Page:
The House yesterday rejected a proposal to make deep cuts in Amtrak's budget, a blow to administration efforts to force major changes at the beleaguered passenger rail system by withholding federal funds.
By voice vote, the House added $626 million to Amtrak's budget for the fiscal year that begins Oct. 1, boosting total subsidies to more than $1.17 billion. The funding is nearly comparable to this year's budget and is more than double the $550 million recently approved by the House Appropriations Committee, which sought to eliminate 18 routes, including all long-distance runs outside the Northeast Corridor.
The vote on an amendment by Rep. Steven C. LaTourette (R-Ohio) is the latest in a long-running saga over Amtrak's fate. In one corner are reformers who want to foster passenger rail service, but not as a monolithic system. Standing in their way is a bipartisan group of lawmakers who fear that a decentralized approach would lead to a loss of service in less populated areas that already have limited transportation options.
The biggest champion of change is the Bush administration, which wants to shift from directly subsidizing Amtrak to providing grants for rail service to states, similar to the way the federal government underwrites aviation and highways. To push the changes along, Bush proposed no money for Amtrak in his fiscal 2006 budget request, compared with the $1.2 billion it is currently receiving.
The House was not prepared to go that far, though many Republicans in the committee supported the shock-therapy approach of reducing funding so dramatically that Amtrak would have to either change or face collapse. Yesterday, the House voted to restore the money cut by the Appropriations Committee.
Under a spending measure drafted in committee by Rep. Joe Knollenberg (R-Mich.), Amtrak would have been barred from using federal funds on routes that receive subsidies greater than $30 per passenger. That would have terminated 18 routes, including two of Amtrak's longest lines -- the Sunset Limited, which runs across the South from Los Angeles to Orlando, and the Empire Builder, which runs from Seattle and Portland to Chicago. The Sunset Limited is subsidized to the tune of $466 per passenger; the Empire Builder receives $172 per passenger.
"Congress will no longer sanction the use of taxpayer dollars on such extremely unpopular routes," Knollenberg said. "Amtrak needs to get back on track, and it does not need Congress to continue to throw money at its problems."
But Amtrak supporters countered that the reduction would have driven passenger rail service out of existence. "To slash Amtrak's operating budget and effectively strand millions of passengers is irresponsible," LaTourette said. Calling the House Appropriations proposal an "extremely blunt instrument," Rep. John W. Olver (Mass.), the ranking Democrat on Knollenberg's transportation subcommittee, warned that if the $550 million figure stood, "it should be no surprise there is no passenger rail service this time next year."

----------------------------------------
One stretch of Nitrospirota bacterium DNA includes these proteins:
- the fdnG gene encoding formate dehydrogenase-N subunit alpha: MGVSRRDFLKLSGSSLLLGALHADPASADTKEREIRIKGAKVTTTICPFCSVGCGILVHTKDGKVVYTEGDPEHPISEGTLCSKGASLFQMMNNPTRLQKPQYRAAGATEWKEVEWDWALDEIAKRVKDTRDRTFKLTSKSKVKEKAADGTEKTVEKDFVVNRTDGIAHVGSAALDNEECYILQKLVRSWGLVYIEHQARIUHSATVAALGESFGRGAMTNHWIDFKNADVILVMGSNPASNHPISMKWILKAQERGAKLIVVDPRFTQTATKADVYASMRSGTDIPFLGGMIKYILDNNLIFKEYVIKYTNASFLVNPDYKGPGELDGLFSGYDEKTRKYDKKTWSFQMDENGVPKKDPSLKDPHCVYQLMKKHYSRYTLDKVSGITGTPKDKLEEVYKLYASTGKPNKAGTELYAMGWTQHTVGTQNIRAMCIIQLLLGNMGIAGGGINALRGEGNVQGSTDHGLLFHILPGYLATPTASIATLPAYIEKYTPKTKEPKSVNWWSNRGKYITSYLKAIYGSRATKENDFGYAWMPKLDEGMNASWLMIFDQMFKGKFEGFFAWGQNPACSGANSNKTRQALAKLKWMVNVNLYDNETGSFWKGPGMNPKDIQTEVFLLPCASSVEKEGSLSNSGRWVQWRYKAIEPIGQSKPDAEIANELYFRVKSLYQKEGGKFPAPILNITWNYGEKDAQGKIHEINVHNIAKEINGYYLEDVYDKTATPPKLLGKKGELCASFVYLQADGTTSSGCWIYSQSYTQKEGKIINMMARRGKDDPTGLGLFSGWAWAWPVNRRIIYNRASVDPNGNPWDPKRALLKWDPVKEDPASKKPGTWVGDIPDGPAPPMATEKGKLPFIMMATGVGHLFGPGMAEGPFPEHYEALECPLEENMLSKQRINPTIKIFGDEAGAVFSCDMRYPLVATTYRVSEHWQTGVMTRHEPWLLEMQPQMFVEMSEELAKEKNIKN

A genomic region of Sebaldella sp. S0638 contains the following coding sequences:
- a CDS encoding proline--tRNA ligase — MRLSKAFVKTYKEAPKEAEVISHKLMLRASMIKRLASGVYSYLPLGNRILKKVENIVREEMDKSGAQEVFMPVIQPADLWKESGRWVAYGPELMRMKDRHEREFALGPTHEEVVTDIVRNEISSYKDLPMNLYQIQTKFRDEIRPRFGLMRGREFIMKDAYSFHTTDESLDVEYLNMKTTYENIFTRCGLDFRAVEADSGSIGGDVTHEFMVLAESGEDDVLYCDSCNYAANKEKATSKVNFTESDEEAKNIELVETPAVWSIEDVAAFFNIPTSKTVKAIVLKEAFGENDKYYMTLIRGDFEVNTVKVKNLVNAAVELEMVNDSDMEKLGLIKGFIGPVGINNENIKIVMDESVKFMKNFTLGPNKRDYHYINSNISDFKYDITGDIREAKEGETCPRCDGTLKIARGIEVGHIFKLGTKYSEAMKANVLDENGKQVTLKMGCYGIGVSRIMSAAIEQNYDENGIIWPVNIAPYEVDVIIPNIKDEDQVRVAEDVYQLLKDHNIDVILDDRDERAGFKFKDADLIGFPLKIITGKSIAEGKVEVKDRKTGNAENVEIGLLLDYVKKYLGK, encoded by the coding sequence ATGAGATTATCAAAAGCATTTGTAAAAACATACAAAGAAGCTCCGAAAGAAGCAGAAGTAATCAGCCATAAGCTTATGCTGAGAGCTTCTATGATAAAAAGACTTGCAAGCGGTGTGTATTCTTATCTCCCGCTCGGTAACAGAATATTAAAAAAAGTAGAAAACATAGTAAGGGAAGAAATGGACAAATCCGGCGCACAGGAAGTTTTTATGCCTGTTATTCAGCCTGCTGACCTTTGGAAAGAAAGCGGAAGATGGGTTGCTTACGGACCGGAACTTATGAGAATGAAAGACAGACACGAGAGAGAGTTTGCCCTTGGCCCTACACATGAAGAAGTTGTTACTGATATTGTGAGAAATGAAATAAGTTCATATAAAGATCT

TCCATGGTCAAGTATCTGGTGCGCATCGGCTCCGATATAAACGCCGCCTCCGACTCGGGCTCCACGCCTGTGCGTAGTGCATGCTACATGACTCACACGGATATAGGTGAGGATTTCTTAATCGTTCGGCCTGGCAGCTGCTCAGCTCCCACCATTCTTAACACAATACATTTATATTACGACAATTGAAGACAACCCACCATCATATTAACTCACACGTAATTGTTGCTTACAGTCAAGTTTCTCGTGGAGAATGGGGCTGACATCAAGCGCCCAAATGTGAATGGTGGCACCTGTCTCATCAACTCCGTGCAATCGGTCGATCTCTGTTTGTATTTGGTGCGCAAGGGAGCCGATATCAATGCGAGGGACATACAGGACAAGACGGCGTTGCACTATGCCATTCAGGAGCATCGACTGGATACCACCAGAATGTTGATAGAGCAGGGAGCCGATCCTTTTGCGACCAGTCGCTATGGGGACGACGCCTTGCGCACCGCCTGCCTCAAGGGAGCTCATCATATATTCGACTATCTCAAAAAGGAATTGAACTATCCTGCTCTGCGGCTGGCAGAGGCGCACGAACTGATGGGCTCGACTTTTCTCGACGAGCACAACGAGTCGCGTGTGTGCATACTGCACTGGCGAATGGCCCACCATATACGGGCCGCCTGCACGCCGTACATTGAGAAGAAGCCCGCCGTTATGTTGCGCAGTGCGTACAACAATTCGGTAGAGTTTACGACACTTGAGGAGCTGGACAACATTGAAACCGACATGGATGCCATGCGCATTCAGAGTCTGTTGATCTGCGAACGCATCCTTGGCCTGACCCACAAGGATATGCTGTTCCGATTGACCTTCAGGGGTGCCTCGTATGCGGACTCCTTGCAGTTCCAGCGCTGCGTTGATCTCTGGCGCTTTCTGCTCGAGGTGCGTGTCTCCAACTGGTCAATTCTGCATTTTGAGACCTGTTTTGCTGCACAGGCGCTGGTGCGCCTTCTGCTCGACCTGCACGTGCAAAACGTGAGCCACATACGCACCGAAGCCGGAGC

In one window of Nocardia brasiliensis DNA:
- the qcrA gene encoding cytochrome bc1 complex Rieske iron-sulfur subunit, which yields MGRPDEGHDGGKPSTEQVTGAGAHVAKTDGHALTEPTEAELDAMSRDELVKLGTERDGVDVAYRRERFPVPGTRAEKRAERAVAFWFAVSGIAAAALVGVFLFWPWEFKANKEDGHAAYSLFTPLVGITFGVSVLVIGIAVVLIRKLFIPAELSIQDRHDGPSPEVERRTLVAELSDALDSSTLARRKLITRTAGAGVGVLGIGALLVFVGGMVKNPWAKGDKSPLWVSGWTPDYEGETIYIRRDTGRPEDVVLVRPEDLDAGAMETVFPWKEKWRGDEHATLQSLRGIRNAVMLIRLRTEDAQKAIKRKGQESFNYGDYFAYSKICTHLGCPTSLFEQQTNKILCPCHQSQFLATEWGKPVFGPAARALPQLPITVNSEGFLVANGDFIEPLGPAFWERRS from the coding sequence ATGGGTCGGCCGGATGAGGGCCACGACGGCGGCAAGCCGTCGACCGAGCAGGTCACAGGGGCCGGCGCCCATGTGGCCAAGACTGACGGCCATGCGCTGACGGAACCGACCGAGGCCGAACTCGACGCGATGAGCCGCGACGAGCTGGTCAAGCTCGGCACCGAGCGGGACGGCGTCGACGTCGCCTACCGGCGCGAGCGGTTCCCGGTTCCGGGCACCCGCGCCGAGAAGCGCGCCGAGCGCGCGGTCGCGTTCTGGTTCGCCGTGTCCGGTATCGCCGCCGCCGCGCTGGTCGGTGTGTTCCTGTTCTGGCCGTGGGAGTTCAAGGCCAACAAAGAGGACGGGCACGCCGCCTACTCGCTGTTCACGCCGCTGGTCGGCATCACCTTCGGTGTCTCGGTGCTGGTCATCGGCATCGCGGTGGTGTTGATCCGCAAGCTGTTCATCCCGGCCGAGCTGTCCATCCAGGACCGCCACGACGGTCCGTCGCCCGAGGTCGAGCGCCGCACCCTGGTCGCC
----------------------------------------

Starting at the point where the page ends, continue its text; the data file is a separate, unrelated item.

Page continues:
Olver also acknowledged a political reality that virtually guarantees that Amtrak funding would eventually be restored to this year's level -- if not by the House, then by the Senate, which is prepared to insist on a higher number. The Senate "is inclined to give [Amtrak] the money that it needs," said Sen. Trent Lott (R-Miss.), an Amtrak advocate who is working on legislation to improve the service.
The routes that would have lost federal support under the original House spending bill traversed about two dozen states, "represented by a lot of members of the House," as Olver put it, and by about half of the Senate. Not included in that group are Amtrak's fiercest defenders, lawmakers representing the Northeast Corridor, unharmed under the House proposal.
The Bush administration has sought an Amtrak restructuring since 2003, when it first proposed a plan to shift some of the burden for passenger rail to states while encouraging the development of more profitable intercity lines, such as Northeast Corridor routes, including the line between Washington and New York; the Cascade service in the Pacific Northwest; and the line that connects Dallas and Oklahoma City.
Under the Bush plan, the federal government would take possession of the Northeast Corridor routes in the six-year transition period, during which it would improve the track infrastructure before turning the routes over to state control. Transportation Secretary Norman Y. Mineta calls the Bush plan "a lifeline to a dying railroad company." He notes that Amtrak has consumed $29 billion in federal funds over 34 years.
But Amtrak's president and chief executive, David L. Gunn, warned the House in April: "Do not be misled by those who quote huge per-passenger losses on certain routes." He cited the Sunset Limited. "Most would conclude that by simply cutting this train, you would save tens of millions of dollars," Gunn said. But he said the actual savings would be less than $15 million. Even cutting every long-distance train would result in no short-term savings because of locked-in costs, especially for labor, Gunn said.
The Bush administration was disappointed by the House vote. "Handing over more than a billion dollars with no reforms attached only gives Amtrak a blank check to continue misspending taxpayer money," Mineta said in a statement.